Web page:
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PhD Thesis, Blas Blanco

Blas Blanco

Blas Blanco

Title: Development of new techniques for the numerical modelling of railway track dynamics. Application to rolling noise

Defense Date: 15/03/2019

Director: Nere Gil-Negrete

Abstract

The numerical modelling is widely employed for the prediction of the railway track dynamic behaviour, which is of utmost importance for the characterisation of the undesired medium-high frequency phenomena, such as corrugation, wheel-out-of-roundness and noise emission. This study is devoted to the improvement of railway track numerical modelling, the efficient resolution of the problem in the time domain and the assessment of rolling noise for different approaches of the track modelling.

Regarding the enhancement of the railway track numerical modelling, two main core ideas have led the development of this task. On the one hand, the rail modelling, and on the other hand, the characterisation of the finite length nature of track supports. The proposals of this work include two basic premises, accuracy and computational efficiency.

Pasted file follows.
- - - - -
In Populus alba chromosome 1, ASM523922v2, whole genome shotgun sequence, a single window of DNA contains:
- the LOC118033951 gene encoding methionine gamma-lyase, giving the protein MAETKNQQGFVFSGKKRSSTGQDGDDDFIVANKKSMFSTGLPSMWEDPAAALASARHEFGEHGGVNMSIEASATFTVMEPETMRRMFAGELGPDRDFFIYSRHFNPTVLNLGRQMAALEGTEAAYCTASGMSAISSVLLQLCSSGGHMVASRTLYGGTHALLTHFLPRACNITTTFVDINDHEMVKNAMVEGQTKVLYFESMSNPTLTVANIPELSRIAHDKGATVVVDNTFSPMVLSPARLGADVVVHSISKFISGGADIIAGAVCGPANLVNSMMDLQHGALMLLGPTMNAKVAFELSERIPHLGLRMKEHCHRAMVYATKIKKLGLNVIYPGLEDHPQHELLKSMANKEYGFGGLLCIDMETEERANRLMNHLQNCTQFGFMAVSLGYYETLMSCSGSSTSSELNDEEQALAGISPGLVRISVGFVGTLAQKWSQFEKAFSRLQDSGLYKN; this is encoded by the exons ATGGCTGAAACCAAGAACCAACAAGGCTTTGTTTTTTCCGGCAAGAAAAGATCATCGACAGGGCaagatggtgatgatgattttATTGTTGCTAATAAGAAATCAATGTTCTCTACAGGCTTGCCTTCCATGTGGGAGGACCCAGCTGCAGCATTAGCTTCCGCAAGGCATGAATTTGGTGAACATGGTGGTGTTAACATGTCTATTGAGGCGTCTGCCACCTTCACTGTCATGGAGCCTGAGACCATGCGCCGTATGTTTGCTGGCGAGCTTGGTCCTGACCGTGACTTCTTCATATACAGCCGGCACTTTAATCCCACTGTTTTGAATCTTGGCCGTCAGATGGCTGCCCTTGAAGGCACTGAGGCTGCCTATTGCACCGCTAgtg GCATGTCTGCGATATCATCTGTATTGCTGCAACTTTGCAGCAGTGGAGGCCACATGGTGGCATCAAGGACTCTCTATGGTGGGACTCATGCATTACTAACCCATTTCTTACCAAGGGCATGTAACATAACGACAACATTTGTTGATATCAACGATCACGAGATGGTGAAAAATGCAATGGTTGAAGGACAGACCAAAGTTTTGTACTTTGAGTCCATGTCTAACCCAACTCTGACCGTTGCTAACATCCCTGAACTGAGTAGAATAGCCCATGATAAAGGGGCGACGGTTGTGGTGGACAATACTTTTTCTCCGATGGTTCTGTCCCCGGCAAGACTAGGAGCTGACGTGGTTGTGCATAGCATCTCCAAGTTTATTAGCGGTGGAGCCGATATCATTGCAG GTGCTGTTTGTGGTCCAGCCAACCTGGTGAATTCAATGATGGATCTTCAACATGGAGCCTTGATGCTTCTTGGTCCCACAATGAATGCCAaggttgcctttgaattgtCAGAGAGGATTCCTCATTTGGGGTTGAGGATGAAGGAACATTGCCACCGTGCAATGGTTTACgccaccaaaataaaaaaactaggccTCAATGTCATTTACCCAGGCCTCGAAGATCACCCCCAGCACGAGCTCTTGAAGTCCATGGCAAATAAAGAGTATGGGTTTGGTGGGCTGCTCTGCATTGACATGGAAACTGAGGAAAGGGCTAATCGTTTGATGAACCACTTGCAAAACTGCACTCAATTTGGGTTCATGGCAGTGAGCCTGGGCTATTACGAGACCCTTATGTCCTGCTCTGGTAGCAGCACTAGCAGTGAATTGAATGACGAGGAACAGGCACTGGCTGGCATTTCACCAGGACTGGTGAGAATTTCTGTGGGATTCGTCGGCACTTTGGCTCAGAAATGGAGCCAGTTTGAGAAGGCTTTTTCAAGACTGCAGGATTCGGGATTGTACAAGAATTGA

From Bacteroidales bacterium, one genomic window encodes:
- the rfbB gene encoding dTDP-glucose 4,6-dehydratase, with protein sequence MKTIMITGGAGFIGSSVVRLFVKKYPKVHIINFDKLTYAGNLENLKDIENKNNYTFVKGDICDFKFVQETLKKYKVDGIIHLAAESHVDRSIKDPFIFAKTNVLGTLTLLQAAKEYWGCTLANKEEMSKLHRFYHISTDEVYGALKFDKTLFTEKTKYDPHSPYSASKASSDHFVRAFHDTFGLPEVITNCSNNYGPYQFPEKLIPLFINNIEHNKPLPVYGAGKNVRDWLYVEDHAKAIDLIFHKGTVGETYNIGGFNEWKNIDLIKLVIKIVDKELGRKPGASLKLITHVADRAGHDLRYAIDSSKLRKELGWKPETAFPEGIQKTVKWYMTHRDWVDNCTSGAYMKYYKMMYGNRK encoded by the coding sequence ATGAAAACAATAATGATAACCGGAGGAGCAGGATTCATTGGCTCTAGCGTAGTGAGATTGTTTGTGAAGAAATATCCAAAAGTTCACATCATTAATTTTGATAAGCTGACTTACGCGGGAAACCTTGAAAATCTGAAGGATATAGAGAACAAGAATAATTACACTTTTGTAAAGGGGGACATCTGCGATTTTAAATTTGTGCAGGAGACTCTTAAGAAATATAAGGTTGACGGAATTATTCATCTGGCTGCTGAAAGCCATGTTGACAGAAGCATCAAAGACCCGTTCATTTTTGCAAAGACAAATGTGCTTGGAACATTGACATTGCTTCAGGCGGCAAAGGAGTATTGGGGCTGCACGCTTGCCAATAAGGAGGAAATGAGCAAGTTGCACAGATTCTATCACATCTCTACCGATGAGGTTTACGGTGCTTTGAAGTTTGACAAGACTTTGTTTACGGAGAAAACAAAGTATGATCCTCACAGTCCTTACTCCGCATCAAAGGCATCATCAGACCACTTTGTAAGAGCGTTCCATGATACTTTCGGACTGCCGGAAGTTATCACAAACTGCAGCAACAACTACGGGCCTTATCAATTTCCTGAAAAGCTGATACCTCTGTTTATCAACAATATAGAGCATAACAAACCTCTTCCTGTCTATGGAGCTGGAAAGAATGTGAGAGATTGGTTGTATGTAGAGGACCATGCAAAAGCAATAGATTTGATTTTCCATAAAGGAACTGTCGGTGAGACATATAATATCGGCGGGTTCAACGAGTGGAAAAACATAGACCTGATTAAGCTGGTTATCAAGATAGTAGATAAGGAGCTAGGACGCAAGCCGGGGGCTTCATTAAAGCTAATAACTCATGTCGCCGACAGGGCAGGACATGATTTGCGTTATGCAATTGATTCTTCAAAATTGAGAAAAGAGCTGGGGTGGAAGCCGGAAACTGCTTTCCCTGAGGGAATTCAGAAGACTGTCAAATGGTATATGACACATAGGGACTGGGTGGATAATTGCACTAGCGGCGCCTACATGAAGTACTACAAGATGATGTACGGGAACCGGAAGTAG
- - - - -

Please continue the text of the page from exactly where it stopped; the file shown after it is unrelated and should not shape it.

Firstly, the study makes use of Timoshenko beam theory for the numerical description of the rail. However, the conventional Timoshenko finite element involves drawbacks for the description of the rail dynamic behaviour and the calculation of the wheel-rail interaction in the time domain. These problems are addressed by improving the finite element formulation, which is based on the description of its local displacements.

Secondly, the versatility of numerical methods is exploited to develop a distributed model of support. It substitutes the usual concentrated model, which entails overestimation of the periodicity effects and disruption of the wheel-rail interaction in the time domain.

Thirdly, the advantages of the formulation of numerical models in the frequency domain are explored focusing on the ability to fairly describe the sleeper dynamics, the enhancement of the model boundaries and the realistic modelling of the track components dissipative behaviour. Moreover, the frequency domain response can be used to obtain the wheel-rail interaction in the time domain efficiently, by means of the moving Green's function.

Lastly, this work deals with the assessment of rolling noise, in which particular emphasis is made on the influence of track dynamics in the noise prediction. At this regard, a methodology is proposed to account for the track periodicity, load speed and finite length of supports.

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